SECTION 5:

Key messages
  • Kidney disease is one of the most common complications of diabetes1
  • The risk of adverse outcomes increases with decreasing GFR and increasing ACR2
  • Early recognition means that DKD can be treated effectively1
  • Measuring albuminuria may identify DKD earlier than eGFR alone,3 but urine testing for albumin is the least frequently completed care process in diabetes4
  • Both blood tests for kidney function and urine tests to measure albuminuria are essential parts of the annual review for patients with type 2 diabetes4

Job code: UK/DIA-19020d DOP: June 2020

References

  1. Couser WG, Remuzzi G, Mendis S, et al. The contribution of chronic kidney disease to the global burden of major non-communicable diseases. Kidney Int 2011;80(12):1258-70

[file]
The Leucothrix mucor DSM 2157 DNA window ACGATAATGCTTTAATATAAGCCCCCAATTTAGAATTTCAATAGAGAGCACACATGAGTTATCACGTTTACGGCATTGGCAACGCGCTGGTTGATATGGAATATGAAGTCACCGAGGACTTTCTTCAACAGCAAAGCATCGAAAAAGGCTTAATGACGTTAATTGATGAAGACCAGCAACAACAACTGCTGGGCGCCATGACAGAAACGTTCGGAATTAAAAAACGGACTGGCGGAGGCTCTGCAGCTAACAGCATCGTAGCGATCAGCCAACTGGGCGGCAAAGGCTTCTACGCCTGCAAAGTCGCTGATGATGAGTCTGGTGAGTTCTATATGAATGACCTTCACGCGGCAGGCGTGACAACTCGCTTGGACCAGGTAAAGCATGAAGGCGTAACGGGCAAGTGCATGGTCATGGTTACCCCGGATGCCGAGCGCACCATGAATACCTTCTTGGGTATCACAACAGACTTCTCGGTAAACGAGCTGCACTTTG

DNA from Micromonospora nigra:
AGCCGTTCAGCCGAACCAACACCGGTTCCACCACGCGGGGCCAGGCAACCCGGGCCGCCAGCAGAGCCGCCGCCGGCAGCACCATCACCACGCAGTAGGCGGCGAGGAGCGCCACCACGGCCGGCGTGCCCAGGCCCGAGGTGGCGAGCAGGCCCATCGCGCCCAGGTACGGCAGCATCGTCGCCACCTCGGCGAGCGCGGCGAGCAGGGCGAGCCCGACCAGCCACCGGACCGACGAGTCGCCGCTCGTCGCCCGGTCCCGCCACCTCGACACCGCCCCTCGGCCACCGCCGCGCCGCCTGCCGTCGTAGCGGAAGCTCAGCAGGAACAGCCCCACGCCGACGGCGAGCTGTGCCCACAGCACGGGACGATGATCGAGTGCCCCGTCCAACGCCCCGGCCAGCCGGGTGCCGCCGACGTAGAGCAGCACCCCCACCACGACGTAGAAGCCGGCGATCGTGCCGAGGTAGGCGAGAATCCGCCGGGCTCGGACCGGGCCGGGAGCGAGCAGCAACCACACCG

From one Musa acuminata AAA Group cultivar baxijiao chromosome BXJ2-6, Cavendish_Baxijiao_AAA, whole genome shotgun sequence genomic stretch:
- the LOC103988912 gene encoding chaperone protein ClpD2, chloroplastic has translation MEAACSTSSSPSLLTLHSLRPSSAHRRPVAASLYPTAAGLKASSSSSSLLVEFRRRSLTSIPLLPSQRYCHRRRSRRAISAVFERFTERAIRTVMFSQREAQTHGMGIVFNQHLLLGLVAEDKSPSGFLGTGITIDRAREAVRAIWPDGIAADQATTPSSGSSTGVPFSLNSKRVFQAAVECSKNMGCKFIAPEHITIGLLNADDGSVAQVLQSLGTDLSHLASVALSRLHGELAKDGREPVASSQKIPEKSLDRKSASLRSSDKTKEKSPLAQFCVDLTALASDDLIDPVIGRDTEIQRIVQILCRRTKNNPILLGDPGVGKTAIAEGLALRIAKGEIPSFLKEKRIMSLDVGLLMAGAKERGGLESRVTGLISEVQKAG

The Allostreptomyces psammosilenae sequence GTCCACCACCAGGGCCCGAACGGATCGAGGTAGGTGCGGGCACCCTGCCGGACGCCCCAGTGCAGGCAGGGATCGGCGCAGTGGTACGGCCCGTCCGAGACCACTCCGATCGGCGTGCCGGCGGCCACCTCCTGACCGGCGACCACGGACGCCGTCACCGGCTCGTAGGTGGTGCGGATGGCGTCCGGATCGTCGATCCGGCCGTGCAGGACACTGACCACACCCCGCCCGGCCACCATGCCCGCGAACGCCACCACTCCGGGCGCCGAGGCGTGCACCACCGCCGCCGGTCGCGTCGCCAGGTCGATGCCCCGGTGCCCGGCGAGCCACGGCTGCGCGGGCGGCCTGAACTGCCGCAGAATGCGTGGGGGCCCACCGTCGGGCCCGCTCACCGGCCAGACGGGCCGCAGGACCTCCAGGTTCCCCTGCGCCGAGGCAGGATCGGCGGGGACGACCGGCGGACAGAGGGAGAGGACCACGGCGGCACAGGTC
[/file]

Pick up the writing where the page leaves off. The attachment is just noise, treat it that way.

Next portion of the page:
2. NICE CG182. Chronic kidney disease in adults: assessment and management; July 2014 (Updated January 2015). https://www.nice.org.uk/guidance/cg182 [Accessed June 2020]
  3. Tonneijck L, et al. J am Soc Nephrol 2017;28(4):1023-39
  4. Diabetes UK. Preventing kidney failure in people with diabetes: Position statement; August 2016. https://www.diabetes.org.uk/professionals/position-statements-reports/specialist-care-for-children-and-adults-and-complications/preventing-kidney-failure-in-people-with-diabetes [Accessed June 2020]